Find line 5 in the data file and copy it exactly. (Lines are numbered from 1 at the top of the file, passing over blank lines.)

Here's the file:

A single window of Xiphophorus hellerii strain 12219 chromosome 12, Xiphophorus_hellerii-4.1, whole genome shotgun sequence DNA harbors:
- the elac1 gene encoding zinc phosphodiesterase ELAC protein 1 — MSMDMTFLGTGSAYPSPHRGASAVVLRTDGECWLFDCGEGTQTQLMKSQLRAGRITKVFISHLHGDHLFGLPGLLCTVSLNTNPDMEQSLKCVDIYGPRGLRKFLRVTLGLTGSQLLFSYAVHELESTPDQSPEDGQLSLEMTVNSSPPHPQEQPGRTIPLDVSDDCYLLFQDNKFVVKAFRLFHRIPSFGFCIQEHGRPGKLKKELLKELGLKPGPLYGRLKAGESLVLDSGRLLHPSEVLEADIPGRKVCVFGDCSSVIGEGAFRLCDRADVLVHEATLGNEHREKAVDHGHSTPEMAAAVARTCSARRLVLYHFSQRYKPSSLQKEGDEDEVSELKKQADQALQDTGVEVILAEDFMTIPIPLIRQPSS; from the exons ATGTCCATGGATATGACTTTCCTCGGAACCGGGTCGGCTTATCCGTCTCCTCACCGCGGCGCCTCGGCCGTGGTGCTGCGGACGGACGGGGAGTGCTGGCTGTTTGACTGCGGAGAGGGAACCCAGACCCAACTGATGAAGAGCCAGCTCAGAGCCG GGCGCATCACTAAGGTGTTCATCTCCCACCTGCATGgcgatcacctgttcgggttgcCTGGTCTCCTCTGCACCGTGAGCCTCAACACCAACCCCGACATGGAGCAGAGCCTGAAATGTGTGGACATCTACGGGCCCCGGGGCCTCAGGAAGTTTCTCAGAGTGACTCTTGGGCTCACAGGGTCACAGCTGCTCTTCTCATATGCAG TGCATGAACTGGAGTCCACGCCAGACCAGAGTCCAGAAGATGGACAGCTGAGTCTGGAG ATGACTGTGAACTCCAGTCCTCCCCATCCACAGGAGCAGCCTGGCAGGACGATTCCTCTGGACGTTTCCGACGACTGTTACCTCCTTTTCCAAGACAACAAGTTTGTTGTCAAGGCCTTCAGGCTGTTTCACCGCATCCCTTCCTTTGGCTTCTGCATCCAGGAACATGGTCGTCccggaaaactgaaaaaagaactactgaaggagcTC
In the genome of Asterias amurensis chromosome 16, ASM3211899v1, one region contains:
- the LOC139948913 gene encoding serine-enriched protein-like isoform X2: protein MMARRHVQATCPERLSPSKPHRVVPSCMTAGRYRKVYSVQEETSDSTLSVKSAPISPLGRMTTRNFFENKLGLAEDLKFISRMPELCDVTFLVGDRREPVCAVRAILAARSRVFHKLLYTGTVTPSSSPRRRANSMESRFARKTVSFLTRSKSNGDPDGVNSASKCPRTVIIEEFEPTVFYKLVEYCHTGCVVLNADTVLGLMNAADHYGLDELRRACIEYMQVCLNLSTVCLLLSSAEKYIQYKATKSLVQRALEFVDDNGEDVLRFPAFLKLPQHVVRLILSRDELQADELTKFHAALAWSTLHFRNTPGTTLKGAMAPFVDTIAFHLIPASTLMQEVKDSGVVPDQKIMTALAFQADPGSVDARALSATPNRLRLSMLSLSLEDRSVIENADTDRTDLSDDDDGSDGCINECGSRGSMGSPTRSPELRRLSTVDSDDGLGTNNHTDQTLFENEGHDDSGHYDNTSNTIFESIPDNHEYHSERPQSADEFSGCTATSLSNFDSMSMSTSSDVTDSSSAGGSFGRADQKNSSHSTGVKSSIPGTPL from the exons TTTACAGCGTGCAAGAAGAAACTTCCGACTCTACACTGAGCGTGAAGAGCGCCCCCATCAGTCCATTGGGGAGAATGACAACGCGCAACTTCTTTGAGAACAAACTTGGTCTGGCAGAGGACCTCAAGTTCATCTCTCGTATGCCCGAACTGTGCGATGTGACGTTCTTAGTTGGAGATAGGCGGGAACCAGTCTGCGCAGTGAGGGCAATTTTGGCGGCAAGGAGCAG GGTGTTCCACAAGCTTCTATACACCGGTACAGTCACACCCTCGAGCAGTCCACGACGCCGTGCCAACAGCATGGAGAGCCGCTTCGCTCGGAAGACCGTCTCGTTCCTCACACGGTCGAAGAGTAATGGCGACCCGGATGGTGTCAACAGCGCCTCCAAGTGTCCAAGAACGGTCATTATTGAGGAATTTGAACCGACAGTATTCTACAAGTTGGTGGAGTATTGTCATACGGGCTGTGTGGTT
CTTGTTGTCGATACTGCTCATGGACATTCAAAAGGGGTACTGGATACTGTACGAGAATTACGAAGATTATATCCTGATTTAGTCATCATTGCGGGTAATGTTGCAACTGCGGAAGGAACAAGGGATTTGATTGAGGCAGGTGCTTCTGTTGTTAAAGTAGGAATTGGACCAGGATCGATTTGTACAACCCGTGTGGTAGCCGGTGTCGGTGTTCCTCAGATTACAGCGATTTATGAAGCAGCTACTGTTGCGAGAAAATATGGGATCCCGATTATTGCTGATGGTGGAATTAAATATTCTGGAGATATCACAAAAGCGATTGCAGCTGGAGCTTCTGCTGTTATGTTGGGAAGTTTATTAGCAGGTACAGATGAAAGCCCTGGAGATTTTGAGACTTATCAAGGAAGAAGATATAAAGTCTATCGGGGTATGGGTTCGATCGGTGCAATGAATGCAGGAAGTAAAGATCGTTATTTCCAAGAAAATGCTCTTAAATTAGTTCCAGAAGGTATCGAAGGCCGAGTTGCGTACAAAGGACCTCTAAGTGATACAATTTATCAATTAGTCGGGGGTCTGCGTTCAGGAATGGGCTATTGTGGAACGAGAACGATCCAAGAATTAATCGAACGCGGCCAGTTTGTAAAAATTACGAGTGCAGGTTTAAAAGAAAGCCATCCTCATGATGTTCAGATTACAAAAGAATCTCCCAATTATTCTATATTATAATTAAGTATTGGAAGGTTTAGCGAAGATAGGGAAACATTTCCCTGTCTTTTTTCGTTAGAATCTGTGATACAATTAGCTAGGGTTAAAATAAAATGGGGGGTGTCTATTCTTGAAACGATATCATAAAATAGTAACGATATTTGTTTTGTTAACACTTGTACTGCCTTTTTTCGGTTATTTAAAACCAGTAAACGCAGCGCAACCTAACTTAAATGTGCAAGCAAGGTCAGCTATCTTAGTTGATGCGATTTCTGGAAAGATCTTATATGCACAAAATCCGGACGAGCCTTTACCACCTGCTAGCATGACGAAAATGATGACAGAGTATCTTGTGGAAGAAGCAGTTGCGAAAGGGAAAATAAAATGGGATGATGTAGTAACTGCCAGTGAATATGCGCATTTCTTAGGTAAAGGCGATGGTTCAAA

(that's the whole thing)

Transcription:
CTTGTTGTCGATACTGCTCATGGACATTCAAAAGGGGTACTGGATACTGTACGAGAATTACGAAGATTATATCCTGATTTAGTCATCATTGCGGGTAATGTTGCAACTGCGGAAGGAACAAGGGATTTGATTGAGGCAGGTGCTTCTGTTGTTAAAGTAGGAATTGGACCAGGATCGATTTGTACAACCCGTGTGGTAGCCGGTGTCGGTGTTCCTCAGATTACAGCGATTTATGAAGCAGCTACTGTTGCGAGAAAATATGGGATCCCGATTATTGCTGATGGTGGAATTAAATATTCTGGAGATATCACAAAAGCGATTGCAGCTGGAGCTTCTGCTGTTATGTTGGGAAGTTTATTAGCAGGTACAGATGAAAGCCCTGGAGATTTTGAGACTTATCAAGGAAGAAGATATAAAGTCTATCGGGGTATGGGTTCGATCGGTGCAATGAATGCAGGAAGTAAAGATCGTTATTTCCAAGAAAATGCTCTTAAATTAGTTCCAGAAGGTATCGAAGGCCGAGTTGCGTACAAAGGACCTCTAAGTGATACAATTTATCAATTAGTCGGGGGTCTGCGTTCAGGAATGGGCTATTGTGGAACGAGAACGATCCAAGAATTAATCGAACGCGGCCAGTTTGTAAAAATTACGAGTGCAGGTTTAAAAGAAAGCCATCCTCATGATGTTCAGATTACAAAAGAATCTCCCAATTATTCTATATTATAATTAAGTATTGGAAGGTTTAGCGAAGATAGGGAAACATTTCCCTGTCTTTTTTCGTTAGAATCTGTGATACAATTAGCTAGGGTTAAAATAAAATGGGGGGTGTCTATTCTTGAAACGATATCATAAAATAGTAACGATATTTGTTTTGTTAACACTTGTACTGCCTTTTTTCGGTTATTTAAAACCAGTAAACGCAGCGCAACCTAACTTAAATGTGCAAGCAAGGTCAGCTATCTTAGTTGATGCGATTTCTGGAAAGATCTTATATGCACAAAATCCGGACGAGCCTTTACCACCTGCTAGCATGACGAAAATGATGACAGAGTATCTTGTGGAAGAAGCAGTTGCGAAAGGGAAAATAAAATGGGATGATGTAGTAACTGCCAGTGAATATGCGCATTTCTTAGGTAAAGGCGATGGTTCAAA